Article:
North Face Announces 2019 Explore Fund Grant Winners

When The North Face created its Explore Fund nine years ago, the hope was that the program would facilitate more inclusivity and diversity in the outdoors. Now, nearly a decade later, the project continues to provide support and funds to nonprofits that focus on that mission. Since its inception, the Explore Fund has assisted thousands of individuals in getting outside and pursuing their adventures and that doesn’t look to be coming to an end anytime soon. A few days back, TNF announced the recipients of this year’s grants, and as usual they are some very worthy organizations.

The success of the Explore Fund now brings in hundreds of applicants each year, making it even more challenging to determine which organizations are awarded the grants. This year, that number was whittled down to 42 different entities that work to remove the barriers that prevent people from going outside. That can include things like a lack of transportation or not having the proper gear, to more intangible –– but no less challenging –– obstacles like not feeling welcomed or included. Many of these programs also have an environmental or climate aspect to them as well, creating opportunities for stewardship of the outdoors, which instill ownership and connection in the people taking part.

The full list of winners will eventually be added to the Explore Fun website, but in a press release announcing this year’s recipients, The North Face shined a spotlight on several of the organizations. Here’s a rundown of a few of the grantees:

Protecting Our Environment

Easter Sierra Conservation Corps is dedicated to creating an inclusive outdoor community through which participants can access public lands. Their Queers in the Wilderness program provides opportunities for LGBTQ+ young adults to gain the skills and knowledge to become future outdoor leaders through immersive backcountry trips and trail maintenance programs.

The Bears Ears Inter Tribal Coalition is working to grow the Native Conservation Corps (NCC). The NCC will establish a culturally informed framework for Tribes to engage in on-the-ground conservation in Bears Ears and utilize Traditional Knowledge to support the long-term management of cultural places, landscapes, and monuments.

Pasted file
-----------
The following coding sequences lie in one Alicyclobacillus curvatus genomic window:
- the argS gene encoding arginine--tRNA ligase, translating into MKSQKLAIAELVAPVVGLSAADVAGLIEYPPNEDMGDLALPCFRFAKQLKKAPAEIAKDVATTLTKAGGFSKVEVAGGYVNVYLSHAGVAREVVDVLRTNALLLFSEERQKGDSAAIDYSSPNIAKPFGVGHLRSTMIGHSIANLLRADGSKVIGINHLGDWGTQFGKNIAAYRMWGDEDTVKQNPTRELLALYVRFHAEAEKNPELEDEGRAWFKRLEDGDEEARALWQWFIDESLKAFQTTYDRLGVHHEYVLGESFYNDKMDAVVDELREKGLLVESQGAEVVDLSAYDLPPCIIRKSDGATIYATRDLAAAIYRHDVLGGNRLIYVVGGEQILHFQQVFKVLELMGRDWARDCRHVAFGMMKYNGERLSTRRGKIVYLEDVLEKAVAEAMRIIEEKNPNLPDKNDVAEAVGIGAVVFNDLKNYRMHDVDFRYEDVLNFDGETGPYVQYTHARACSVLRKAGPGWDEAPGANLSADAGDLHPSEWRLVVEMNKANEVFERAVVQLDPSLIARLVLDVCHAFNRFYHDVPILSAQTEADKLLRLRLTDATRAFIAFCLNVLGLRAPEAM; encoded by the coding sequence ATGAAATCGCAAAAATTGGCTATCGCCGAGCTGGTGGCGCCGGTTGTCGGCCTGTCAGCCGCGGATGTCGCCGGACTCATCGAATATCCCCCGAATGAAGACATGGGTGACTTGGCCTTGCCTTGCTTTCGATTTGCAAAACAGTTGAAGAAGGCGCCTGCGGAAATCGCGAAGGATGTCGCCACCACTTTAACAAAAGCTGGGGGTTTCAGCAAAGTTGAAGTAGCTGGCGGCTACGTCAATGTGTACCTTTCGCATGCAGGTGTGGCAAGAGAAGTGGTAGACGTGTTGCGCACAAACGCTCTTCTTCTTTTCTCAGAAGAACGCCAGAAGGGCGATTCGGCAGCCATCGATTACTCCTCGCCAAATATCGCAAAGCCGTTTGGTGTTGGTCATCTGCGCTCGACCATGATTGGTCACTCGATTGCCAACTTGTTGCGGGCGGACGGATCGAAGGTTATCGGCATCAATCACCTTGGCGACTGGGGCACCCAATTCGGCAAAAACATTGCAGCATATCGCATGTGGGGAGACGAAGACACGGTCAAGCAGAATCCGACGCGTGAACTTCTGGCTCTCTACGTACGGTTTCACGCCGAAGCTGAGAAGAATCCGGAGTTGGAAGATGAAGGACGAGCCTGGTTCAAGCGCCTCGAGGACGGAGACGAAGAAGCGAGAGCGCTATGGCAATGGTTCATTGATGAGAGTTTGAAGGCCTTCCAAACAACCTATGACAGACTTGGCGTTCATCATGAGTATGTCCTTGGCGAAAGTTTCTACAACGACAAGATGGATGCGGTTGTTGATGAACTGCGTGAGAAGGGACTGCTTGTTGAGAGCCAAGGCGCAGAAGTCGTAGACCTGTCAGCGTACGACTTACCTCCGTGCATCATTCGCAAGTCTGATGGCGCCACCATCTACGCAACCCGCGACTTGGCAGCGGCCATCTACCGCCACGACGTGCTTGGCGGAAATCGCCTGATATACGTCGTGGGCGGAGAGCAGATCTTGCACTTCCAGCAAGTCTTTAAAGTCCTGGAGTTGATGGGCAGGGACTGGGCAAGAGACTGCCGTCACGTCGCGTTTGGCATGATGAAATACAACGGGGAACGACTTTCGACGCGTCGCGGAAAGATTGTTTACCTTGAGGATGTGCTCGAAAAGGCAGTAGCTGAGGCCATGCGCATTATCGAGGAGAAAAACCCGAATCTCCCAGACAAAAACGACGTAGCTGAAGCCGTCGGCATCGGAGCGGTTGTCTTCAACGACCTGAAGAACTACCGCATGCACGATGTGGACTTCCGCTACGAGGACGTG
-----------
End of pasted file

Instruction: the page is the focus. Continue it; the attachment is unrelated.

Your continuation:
Atlanta Audubon Society will engage Historically Black Colleges & Universities in Georgia through programming that includes bird conservation, hiking trips, and exposure to environmental careers.

Enabling Outdoor Exploration

Eagle Mount Bozeman has been providing year around adaptive recreation and sports for individuals with disabilities and children with cancer for over thirty five years. Eagle Mount’s Adventure Days provides opportunities for children and young adults to get outdoors and experience what Montana summers have to offer. Adventurers have the opportunity to go hiking, backpacking, fishing, kayaking, rafting, rock climbing, ziplining, swimming and much more.

The National Brotherhood Of Skiers is dedicated to increasing access, exposure and participation for populations traditionally underrepresented in winter sports with a focus on the Black community. We do so by organizing opportunities to engage in skiing and snowboarding with a specific focus on building cultural relevant and financially accessible programming to increase participation from the Black community.

The National Park Trust’s Buddy Bison Program is partnering with Blue Star Families to engage their active duty military families with parks and green spaces in the communities where they are stationed. Our goal is to help them develop lifelong outdoor habits and a long-term relationship with nature.

Additional 2019 winners include 1n10, Inc.Albuquerque Sign Language Academy, and The Greening Of Detroit. Congratulations to these and the rest of the amazing organizations who are part of The North Face Explore Fund.

The 42 organizations that received grants in 2019 join a list of more than 600 others that have been a part of the program in the past. To date, The North Face, working in conjunction with the National Park Foundation, has handed out $3.75 million to assist with each of the individual projects. That’s not only a lot of money, but a lot of moral support too, which can go a long way for a small organization looking to leave its mark.

Applications for the 2019 grants are obviously closed, but watch this website for opportunities to apply in 2020 too.

Kraig Becker